1. I don't get much criticism, because I only cook for other people a few times a year, and they are usually too polite to say anything useful. Honest feedback is hard to come by, so I appreciate it when I get it.

                                                                                                  1. No, I don't welcome criticism -- the meal is made and there's usually nothing that can be corrected by the time others are eating and commenting. Even with a recipe, the next time I prepare a dish it will be slightly different. I do, however, welcome a "make this again", "do we have any cocktail sauce?" or "this was funny once" comment from my spouse. How else will I understand what he enjoys eating and what he simply tolerates?

                                                                                                    Cocktail sauce is our universal cure-all for bland/boring food. Readers of Robert Heinlein's science fiction book "The Moon is a Harsh Mistress" will recognize the "funny once" category.

                                                                                                    1. Okay, first you must kiss or hug the cook. I'm all about the appreciate before you criticize.

                                                                                                      Then, smile when you offer feedback. It's amazing how warm eyes and a smile can change the tone of a remark.

                                                                                                      Then fire away!

                                                                                                      3 Replies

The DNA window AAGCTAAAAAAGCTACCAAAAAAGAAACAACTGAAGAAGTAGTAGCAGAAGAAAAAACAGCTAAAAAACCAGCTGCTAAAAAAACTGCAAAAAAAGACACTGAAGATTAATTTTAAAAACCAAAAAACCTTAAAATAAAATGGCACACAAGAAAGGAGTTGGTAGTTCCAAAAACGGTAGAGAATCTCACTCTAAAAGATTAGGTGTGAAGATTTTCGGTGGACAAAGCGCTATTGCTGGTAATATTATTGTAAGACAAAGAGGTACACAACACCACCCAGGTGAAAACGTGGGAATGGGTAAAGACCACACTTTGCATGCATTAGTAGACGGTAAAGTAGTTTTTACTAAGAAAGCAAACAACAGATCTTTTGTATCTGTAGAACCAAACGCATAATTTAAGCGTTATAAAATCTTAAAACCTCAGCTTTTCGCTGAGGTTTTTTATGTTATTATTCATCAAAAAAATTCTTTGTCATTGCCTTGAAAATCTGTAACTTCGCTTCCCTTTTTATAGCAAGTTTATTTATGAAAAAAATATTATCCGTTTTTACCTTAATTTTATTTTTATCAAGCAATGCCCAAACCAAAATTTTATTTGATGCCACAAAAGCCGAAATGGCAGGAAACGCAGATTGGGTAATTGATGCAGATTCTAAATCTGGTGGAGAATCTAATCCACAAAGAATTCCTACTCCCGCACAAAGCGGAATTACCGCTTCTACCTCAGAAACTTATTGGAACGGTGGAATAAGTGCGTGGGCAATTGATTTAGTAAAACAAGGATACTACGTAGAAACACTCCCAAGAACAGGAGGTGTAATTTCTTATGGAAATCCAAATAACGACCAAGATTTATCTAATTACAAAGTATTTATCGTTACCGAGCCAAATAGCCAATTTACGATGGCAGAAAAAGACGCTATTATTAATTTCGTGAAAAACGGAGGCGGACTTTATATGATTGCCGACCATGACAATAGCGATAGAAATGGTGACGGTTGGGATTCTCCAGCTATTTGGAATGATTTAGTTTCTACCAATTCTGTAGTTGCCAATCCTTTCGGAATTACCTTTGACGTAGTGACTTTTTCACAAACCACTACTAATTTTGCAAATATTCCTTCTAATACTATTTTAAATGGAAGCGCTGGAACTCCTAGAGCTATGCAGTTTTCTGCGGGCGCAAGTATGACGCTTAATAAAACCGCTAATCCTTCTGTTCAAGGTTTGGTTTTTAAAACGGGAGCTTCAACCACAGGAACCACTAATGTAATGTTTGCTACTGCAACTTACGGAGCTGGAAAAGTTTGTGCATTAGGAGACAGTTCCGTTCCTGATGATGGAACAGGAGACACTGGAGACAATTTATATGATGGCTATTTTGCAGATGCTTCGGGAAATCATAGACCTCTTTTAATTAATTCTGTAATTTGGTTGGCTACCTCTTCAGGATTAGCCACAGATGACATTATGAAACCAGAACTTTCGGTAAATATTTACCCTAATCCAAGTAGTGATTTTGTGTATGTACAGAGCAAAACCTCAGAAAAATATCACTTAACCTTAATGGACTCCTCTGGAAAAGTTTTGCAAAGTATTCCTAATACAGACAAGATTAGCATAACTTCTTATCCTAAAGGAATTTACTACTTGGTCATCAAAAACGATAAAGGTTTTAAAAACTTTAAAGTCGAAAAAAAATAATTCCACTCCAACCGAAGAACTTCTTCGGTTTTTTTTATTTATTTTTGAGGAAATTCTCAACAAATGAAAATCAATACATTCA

1. re: HillJ

                                                                                                        I wrote below Family - always; Guests - never.

                                                                                                        After reading what you wrote, I think I'll change it to:

                                                                                                        If we are close enough for you to hug and kiss me
                                                                                                        ...then yes, I'll accept your critique,
                                                                                                        .....else keep your mouth shut :-)

                                                                                                        1. re: acssss

                                                                                                          ROFL, acss. you really are too funny.

                                                                                                          1. re: HillJ

                                                                                                            There is a reason Rodney Dangerfield, Mel Brooks, George Burns, Bob Hope, etc., are/were so old. Laughter/good food/good friends/family - it is what life is all about!!

                                                                                                      2. I welcome criticism in all aspects of my life. With my forwardness and sometimes outspoken opinions I can often be a lightening rod of sorts for criticism.

                                                                                                        There are two factors when it comes to accepting criticism; 1.) I can accept it at any time on any topic, as long as its not antagonizing in its nature. There is a fine line between being critical of something and being down right insulting. Don't cross that line with me.

                                                                                                        2.) I take criticism from where it comes. If you are known for drama I'll accept your criticism however not heed your words. Primarily I have to respect the source of the criticism for me to accept it and consider any change in myself over it. No offense there are just to many angry or miserable people out there who like to criticize others just to bring them down to their level. The old misery enjoys company scenario, so I do try to filter those forms of criticism.

                                                                                                        1. I sure do welcome it as long as it is done in a helpful manner. My personal goal is to be a better cook so criticism is all learning for me. And yes I am my worst critic.